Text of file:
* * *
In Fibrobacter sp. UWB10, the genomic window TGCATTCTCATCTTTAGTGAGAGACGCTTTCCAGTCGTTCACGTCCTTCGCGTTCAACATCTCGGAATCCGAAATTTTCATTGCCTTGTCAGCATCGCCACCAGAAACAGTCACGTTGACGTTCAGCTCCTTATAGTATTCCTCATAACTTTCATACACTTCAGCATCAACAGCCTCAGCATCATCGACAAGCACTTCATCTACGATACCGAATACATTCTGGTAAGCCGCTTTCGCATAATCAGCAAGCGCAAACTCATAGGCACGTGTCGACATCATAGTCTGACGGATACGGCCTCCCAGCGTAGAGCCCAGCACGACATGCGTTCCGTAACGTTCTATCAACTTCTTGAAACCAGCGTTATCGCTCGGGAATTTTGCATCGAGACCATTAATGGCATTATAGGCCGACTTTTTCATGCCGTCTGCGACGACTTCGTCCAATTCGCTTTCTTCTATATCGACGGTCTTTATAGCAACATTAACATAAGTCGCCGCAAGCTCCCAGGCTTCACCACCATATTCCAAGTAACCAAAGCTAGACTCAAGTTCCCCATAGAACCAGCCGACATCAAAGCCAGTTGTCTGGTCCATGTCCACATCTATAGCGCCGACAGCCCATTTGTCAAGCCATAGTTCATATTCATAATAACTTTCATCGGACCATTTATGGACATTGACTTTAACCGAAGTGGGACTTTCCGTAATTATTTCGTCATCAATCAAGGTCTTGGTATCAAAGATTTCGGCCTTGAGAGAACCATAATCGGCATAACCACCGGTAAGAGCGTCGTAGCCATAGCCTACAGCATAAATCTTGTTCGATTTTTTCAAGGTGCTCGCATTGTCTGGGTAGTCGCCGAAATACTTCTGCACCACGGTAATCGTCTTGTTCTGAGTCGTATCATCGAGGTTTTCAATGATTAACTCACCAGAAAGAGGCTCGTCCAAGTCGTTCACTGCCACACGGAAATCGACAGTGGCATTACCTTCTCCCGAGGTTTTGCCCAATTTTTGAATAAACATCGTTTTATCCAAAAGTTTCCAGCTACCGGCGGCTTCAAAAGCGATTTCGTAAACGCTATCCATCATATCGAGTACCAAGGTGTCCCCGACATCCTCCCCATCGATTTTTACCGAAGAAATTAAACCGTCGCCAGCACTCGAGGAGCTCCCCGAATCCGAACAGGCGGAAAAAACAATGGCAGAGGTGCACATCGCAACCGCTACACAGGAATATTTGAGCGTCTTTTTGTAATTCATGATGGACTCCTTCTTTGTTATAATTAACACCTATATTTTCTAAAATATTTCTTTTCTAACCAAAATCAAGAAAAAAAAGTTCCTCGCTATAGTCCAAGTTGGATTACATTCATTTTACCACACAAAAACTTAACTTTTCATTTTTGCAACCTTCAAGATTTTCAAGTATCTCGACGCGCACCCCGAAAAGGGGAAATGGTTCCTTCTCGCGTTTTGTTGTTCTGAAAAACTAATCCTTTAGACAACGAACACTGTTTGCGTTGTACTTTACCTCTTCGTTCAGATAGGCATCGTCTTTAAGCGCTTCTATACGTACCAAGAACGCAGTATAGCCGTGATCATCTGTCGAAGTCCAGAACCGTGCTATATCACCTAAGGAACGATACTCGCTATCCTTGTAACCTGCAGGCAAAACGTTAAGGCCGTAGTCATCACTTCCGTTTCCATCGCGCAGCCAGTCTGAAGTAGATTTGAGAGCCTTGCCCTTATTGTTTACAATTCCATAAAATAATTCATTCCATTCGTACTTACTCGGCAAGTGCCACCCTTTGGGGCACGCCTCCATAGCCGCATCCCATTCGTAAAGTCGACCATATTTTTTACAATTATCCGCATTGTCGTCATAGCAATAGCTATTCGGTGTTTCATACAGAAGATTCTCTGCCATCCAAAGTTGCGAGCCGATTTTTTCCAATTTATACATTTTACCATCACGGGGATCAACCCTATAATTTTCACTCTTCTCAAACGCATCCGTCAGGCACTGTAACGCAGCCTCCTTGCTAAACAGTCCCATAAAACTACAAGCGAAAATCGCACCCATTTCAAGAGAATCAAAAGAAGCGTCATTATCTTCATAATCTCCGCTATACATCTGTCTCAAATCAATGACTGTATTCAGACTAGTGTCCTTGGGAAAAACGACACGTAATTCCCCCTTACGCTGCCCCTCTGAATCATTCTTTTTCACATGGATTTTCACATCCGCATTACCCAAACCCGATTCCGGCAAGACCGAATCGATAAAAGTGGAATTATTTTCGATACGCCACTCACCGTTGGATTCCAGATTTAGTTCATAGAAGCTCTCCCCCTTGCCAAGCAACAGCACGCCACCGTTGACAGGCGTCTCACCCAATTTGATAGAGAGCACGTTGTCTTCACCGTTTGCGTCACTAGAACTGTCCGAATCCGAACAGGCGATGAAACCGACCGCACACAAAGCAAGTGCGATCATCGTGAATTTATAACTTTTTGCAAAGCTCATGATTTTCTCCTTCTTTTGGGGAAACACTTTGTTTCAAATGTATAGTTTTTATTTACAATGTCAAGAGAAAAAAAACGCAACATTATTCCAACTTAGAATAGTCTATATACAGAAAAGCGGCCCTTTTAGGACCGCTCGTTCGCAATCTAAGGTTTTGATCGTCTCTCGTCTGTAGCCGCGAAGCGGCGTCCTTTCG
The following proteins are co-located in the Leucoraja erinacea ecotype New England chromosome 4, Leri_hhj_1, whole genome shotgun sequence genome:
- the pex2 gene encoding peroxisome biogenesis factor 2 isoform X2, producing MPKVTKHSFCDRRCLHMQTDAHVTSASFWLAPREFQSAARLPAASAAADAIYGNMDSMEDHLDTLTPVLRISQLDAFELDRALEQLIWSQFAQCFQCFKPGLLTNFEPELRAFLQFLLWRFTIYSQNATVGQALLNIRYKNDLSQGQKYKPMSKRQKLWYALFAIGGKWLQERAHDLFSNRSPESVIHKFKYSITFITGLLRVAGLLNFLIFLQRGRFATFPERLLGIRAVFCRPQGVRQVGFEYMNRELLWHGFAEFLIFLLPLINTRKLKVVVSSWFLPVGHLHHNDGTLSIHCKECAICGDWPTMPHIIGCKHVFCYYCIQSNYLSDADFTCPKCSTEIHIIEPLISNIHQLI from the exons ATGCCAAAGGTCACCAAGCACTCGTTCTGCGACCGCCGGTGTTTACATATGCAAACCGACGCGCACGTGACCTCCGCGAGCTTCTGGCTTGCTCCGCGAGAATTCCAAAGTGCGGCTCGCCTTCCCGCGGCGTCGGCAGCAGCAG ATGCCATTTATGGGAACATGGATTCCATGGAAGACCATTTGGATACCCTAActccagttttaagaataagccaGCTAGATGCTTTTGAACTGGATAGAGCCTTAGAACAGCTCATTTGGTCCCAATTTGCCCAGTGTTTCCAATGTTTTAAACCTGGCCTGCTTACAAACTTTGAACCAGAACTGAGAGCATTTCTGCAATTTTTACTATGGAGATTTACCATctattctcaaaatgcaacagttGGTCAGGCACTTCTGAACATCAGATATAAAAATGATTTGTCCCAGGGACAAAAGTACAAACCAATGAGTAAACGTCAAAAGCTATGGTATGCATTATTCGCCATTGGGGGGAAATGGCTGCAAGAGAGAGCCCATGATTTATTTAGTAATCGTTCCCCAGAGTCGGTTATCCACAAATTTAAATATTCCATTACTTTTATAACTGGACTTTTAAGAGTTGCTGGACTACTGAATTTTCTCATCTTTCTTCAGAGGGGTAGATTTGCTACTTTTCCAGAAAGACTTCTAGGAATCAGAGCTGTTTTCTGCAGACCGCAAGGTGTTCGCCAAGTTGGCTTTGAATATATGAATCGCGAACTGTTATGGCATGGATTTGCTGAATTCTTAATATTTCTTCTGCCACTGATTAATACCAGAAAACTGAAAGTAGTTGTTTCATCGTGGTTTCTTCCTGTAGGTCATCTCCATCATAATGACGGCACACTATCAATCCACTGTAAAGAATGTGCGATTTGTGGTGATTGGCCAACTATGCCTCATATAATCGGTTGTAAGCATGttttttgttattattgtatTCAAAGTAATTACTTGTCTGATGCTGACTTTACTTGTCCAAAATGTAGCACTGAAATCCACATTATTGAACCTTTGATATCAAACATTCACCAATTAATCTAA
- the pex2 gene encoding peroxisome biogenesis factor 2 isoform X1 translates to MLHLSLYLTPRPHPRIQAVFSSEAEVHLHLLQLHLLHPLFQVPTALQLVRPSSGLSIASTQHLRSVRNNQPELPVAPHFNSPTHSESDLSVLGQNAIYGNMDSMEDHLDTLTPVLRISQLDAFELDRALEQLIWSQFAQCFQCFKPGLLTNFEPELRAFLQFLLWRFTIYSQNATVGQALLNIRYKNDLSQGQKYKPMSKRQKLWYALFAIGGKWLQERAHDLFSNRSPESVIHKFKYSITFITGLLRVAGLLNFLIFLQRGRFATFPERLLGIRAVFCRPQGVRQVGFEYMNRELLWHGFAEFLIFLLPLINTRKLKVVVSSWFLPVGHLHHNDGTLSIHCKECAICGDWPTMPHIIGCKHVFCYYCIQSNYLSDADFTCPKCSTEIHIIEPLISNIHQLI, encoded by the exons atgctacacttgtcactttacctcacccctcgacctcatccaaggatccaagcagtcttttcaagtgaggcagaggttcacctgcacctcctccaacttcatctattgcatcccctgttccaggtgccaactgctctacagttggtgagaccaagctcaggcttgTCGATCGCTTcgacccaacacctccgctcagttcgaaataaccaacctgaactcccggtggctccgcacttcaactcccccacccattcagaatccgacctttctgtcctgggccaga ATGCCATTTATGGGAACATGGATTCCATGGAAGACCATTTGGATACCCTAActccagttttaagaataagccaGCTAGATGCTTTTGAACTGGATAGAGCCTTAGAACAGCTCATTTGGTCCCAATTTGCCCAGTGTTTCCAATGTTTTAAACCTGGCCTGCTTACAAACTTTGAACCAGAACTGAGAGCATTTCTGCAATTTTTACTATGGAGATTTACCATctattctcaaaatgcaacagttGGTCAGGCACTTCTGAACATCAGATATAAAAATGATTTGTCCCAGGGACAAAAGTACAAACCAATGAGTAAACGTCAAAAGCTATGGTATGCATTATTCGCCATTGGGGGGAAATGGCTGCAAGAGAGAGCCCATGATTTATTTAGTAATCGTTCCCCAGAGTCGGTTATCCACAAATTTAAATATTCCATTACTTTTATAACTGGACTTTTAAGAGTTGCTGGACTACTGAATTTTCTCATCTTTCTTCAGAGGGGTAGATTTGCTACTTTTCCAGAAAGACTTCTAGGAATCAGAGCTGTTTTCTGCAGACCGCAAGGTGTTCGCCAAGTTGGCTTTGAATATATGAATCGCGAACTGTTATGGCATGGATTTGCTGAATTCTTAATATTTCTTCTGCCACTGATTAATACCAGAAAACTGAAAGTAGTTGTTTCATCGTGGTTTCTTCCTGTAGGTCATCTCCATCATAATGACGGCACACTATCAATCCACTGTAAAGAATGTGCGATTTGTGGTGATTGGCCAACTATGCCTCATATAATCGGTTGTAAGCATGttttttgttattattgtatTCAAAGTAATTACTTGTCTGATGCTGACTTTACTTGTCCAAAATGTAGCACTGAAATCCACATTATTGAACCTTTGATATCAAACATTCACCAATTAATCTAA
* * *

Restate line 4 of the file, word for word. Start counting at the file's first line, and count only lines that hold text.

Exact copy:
- the pex2 gene encoding peroxisome biogenesis factor 2 isoform X1 translates to MLHLSLYLTPRPHPRIQAVFSSEAEVHLHLLQLHLLHPLFQVPTALQLVRPSSGLSIASTQHLRSVRNNQPELPVAPHFNSPTHSESDLSVLGQNAIYGNMDSMEDHLDTLTPVLRISQLDAFELDRALEQLIWSQFAQCFQCFKPGLLTNFEPELRAFLQFLLWRFTIYSQNATVGQALLNIRYKNDLSQGQKYKPMSKRQKLWYALFAIGGKWLQERAHDLFSNRSPESVIHKFKYSITFITGLLRVAGLLNFLIFLQRGRFATFPERLLGIRAVFCRPQGVRQVGFEYMNRELLWHGFAEFLIFLLPLINTRKLKVVVSSWFLPVGHLHHNDGTLSIHCKECAICGDWPTMPHIIGCKHVFCYYCIQSNYLSDADFTCPKCSTEIHIIEPLISNIHQLI, encoded by the exons atgctacacttgtcactttacctcacccctcgacctcatccaaggatccaagcagtcttttcaagtgaggcagaggttcacctgcacctcctccaacttcatctattgcatcccctgttccaggtgccaactgctctacagttggtgagaccaagctcaggcttgTCGATCGCTTcgacccaacacctccgctcagttcgaaataaccaacctgaactcccggtggctccgcacttcaactcccccacccattcagaatccgacctttctgtcctgggccaga ATGCCATTTATGGGAACATGGATTCCATGGAAGACCATTTGGATACCCTAActccagttttaagaataagccaGCTAGATGCTTTTGAACTGGATAGAGCCTTAGAACAGCTCATTTGGTCCCAATTTGCCCAGTGTTTCCAATGTTTTAAACCTGGCCTGCTTACAAACTTTGAACCAGAACTGAGAGCATTTCTGCAATTTTTACTATGGAGATTTACCATctattctcaaaatgcaacagttGGTCAGGCACTTCTGAACATCAGATATAAAAATGATTTGTCCCAGGGACAAAAGTACAAACCAATGAGTAAACGTCAAAAGCTATGGTATGCATTATTCGCCATTGGGGGGAAATGGCTGCAAGAGAGAGCCCATGATTTATTTAGTAATCGTTCCCCAGAGTCGGTTATCCACAAATTTAAATATTCCATTACTTTTATAACTGGACTTTTAAGAGTTGCTGGACTACTGAATTTTCTCATCTTTCTTCAGAGGGGTAGATTTGCTACTTTTCCAGAAAGACTTCTAGGAATCAGAGCTGTTTTCTGCAGACCGCAAGGTGTTCGCCAAGTTGGCTTTGAATATATGAATCGCGAACTGTTATGGCATGGATTTGCTGAATTCTTAATATTTCTTCTGCCACTGATTAATACCAGAAAACTGAAAGTAGTTGTTTCATCGTGGTTTCTTCCTGTAGGTCATCTCCATCATAATGACGGCACACTATCAATCCACTGTAAAGAATGTGCGATTTGTGGTGATTGGCCAACTATGCCTCATATAATCGGTTGTAAGCATGttttttgttattattgtatTCAAAGTAATTACTTGTCTGATGCTGACTTTACTTGTCCAAAATGTAGCACTGAAATCCACATTATTGAACCTTTGATATCAAACATTCACCAATTAATCTAA